Archive for June, 2005

Battling for the Sacred Living Room

Friday, June 24th, 2005

(This article first appeared in the June 6, 2005 issue of Jon Peddie’s TechWatch)

With a couple of weeks to ruminate on the unveiling of the Xbox 360, the Sony PS3, and the Nintendo Revolution (if one can call showing us a pretty box and telling us what’s inside is a mystery an unveiling, that is), it’s time to take a look at the big picture.

Microsoft infamously stated they want a billion consoles out there, and post-E3 elaborated that they didn’t really mean a billion Xbox 360s, but instead a total of a billion game consoles of varied origin.

Sony and Nintendo also paid lip service to the concept of a console in every living room (or something close it).

What’s missing is how to achieve such noble goals. Well, the so-called Big Three in video game console makers have all decided that in order to achieve more market penetration and hit their lofty goals, they need to overcome the stigma that their products are:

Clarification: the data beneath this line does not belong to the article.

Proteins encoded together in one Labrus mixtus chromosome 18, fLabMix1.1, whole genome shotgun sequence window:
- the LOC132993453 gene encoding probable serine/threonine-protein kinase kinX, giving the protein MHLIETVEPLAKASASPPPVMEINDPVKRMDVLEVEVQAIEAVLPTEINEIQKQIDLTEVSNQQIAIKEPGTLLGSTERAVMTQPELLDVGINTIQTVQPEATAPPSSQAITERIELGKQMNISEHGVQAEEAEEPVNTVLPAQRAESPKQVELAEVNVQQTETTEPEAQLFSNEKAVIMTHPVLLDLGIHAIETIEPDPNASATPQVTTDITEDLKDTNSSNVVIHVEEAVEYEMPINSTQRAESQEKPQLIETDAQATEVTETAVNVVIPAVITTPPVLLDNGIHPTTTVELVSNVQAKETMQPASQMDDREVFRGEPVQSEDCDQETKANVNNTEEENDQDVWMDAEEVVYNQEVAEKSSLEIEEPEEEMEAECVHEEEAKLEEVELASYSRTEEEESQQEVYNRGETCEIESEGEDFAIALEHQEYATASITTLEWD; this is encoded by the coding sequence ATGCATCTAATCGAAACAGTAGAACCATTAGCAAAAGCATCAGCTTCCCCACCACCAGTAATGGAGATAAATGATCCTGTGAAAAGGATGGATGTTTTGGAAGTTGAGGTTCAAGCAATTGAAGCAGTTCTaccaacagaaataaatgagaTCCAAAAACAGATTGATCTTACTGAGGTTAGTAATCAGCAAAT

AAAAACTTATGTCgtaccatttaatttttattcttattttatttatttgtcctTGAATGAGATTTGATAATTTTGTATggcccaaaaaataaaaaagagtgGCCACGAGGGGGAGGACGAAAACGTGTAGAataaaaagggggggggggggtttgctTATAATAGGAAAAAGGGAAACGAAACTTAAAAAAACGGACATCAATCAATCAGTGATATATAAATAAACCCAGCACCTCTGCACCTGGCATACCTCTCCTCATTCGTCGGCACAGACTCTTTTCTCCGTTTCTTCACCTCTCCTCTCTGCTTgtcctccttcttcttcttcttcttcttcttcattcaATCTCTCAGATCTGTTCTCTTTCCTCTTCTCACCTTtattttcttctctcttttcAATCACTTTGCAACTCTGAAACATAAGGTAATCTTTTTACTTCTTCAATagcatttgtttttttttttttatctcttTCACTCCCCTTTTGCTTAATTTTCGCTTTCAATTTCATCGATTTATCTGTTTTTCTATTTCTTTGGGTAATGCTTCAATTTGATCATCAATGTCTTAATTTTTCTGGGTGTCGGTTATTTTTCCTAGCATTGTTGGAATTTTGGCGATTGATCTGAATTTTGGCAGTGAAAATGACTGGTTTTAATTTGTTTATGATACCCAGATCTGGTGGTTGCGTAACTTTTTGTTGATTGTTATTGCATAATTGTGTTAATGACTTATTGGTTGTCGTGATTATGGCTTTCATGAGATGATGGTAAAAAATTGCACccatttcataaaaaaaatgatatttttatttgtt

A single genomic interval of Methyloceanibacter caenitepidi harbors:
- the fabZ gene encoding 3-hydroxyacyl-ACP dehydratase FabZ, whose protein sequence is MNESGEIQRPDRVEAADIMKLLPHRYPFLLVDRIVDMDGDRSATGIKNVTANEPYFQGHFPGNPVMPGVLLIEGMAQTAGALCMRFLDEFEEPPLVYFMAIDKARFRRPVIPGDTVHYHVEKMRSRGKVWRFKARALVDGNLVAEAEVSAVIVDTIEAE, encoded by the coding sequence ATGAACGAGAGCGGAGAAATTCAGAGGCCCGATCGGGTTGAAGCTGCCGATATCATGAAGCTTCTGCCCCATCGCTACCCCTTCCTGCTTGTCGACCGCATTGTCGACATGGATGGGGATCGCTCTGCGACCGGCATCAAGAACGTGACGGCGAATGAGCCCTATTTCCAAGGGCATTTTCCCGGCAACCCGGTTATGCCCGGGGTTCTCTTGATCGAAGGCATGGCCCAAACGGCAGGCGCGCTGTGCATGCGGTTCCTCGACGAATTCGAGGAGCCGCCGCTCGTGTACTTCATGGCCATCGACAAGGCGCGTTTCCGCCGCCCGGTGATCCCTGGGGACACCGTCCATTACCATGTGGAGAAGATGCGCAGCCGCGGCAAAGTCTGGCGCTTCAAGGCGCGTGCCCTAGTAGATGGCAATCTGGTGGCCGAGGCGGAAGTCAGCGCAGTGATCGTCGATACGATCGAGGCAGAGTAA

• Ugly
  • Messy (lots of cables)
  • Testosterone oriented
  • User un-friendly
  • Family un-friendly
  • Women un-friendly
  • So gee-whiz-wow that it’s a must-have

Based on commentary during and after the various unveilings, the Big Three indicated that the key to getting into the living room pretty much boils down to convincing the stereotypical woman of the house that a next generation console is a “good thing” to have – no, that it’s a “must-have good thing”. And overcoming the stigma above is apparently the way to do that.